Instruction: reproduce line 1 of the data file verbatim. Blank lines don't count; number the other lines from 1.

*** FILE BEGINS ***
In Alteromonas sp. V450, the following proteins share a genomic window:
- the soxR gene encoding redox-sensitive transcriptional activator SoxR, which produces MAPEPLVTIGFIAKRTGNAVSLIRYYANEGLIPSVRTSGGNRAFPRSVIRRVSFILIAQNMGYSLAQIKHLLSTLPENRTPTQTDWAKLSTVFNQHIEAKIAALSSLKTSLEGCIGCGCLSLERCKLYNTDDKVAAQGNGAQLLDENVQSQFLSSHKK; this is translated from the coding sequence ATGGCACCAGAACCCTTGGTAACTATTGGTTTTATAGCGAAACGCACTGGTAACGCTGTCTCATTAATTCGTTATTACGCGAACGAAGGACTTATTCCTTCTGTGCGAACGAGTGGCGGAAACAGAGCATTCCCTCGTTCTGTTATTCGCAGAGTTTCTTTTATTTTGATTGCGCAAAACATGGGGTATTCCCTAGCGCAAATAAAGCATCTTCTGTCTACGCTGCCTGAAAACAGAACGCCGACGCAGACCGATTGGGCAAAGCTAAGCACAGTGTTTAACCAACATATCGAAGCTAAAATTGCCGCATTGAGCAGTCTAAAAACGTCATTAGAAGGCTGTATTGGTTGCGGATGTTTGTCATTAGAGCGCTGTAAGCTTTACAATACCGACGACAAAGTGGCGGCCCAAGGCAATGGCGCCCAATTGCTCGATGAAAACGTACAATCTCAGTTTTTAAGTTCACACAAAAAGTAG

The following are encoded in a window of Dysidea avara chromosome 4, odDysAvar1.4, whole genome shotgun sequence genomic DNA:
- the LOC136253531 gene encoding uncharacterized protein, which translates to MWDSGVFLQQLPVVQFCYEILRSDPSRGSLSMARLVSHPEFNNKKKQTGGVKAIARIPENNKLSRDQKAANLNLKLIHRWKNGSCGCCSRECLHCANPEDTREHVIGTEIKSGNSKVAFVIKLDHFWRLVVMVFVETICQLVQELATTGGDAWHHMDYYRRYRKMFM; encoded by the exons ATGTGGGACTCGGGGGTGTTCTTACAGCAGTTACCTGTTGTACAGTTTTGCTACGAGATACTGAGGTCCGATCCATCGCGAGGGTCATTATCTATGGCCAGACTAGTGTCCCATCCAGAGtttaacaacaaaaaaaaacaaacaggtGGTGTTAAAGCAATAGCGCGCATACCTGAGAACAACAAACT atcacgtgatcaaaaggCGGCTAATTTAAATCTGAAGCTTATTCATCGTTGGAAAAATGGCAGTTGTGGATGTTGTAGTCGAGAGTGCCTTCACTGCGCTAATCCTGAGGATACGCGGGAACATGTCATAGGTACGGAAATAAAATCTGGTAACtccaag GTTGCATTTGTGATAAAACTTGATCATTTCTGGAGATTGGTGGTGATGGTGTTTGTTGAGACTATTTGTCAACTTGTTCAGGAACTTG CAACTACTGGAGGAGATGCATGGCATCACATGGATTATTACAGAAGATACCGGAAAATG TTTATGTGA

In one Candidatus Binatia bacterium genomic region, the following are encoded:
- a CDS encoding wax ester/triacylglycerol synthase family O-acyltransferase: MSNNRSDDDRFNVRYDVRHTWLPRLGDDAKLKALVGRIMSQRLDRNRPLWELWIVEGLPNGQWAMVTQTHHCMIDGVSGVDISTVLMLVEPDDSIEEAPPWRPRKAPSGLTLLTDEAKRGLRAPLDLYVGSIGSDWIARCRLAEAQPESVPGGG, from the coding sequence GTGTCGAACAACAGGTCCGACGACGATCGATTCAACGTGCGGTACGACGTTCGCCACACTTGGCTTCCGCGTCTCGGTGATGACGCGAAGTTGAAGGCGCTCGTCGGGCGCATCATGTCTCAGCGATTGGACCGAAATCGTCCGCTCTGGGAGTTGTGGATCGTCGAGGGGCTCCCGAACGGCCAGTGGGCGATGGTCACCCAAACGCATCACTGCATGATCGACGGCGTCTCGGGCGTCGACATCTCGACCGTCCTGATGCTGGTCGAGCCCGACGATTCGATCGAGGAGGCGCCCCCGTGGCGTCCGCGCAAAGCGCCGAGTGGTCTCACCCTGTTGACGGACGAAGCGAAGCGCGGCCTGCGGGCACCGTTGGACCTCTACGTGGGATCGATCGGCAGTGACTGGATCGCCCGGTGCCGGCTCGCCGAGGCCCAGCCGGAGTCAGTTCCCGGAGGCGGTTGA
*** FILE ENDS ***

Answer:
In Alteromonas sp. V450, the following proteins share a genomic window: